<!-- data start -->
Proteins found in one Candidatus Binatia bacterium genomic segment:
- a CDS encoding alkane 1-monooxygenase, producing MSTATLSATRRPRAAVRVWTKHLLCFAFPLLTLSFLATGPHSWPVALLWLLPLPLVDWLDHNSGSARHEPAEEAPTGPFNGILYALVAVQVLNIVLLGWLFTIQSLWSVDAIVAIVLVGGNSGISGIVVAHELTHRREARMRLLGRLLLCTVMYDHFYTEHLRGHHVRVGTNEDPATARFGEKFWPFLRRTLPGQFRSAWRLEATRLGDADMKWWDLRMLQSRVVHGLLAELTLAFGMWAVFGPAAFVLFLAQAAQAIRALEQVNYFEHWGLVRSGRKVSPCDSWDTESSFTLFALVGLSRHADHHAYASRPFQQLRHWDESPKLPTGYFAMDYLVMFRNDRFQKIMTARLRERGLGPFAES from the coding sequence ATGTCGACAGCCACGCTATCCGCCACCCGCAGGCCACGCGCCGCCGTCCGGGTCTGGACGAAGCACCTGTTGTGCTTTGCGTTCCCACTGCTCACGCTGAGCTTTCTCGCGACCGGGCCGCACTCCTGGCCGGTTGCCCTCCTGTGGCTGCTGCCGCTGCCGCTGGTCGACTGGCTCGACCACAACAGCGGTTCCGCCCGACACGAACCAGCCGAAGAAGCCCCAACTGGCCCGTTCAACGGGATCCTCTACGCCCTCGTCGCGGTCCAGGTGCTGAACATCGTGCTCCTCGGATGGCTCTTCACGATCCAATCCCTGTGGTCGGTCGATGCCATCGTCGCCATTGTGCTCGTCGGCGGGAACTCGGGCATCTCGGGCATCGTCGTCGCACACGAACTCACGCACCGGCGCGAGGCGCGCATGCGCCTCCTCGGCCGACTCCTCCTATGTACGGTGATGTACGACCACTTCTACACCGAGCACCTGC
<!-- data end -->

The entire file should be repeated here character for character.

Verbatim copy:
Proteins found in one Candidatus Binatia bacterium genomic segment:
- a CDS encoding alkane 1-monooxygenase, producing MSTATLSATRRPRAAVRVWTKHLLCFAFPLLTLSFLATGPHSWPVALLWLLPLPLVDWLDHNSGSARHEPAEEAPTGPFNGILYALVAVQVLNIVLLGWLFTIQSLWSVDAIVAIVLVGGNSGISGIVVAHELTHRREARMRLLGRLLLCTVMYDHFYTEHLRGHHVRVGTNEDPATARFGEKFWPFLRRTLPGQFRSAWRLEATRLGDADMKWWDLRMLQSRVVHGLLAELTLAFGMWAVFGPAAFVLFLAQAAQAIRALEQVNYFEHWGLVRSGRKVSPCDSWDTESSFTLFALVGLSRHADHHAYASRPFQQLRHWDESPKLPTGYFAMDYLVMFRNDRFQKIMTARLRERGLGPFAES from the coding sequence ATGTCGACAGCCACGCTATCCGCCACCCGCAGGCCACGCGCCGCCGTCCGGGTCTGGACGAAGCACCTGTTGTGCTTTGCGTTCCCACTGCTCACGCTGAGCTTTCTCGCGACCGGGCCGCACTCCTGGCCGGTTGCCCTCCTGTGGCTGCTGCCGCTGCCGCTGGTCGACTGGCTCGACCACAACAGCGGTTCCGCCCGACACGAACCAGCCGAAGAAGCCCCAACTGGCCCGTTCAACGGGATCCTCTACGCCCTCGTCGCGGTCCAGGTGCTGAACATCGTGCTCCTCGGATGGCTCTTCACGATCCAATCCCTGTGGTCGGTCGATGCCATCGTCGCCATTGTGCTCGTCGGCGGGAACTCGGGCATCTCGGGCATCGTCGTCGCACACGAACTCACGCACCGGCGCGAGGCGCGCATGCGCCTCCTCGGCCGACTCCTCCTATGTACGGTGATGTACGACCACTTCTACACCGAGCACCTGC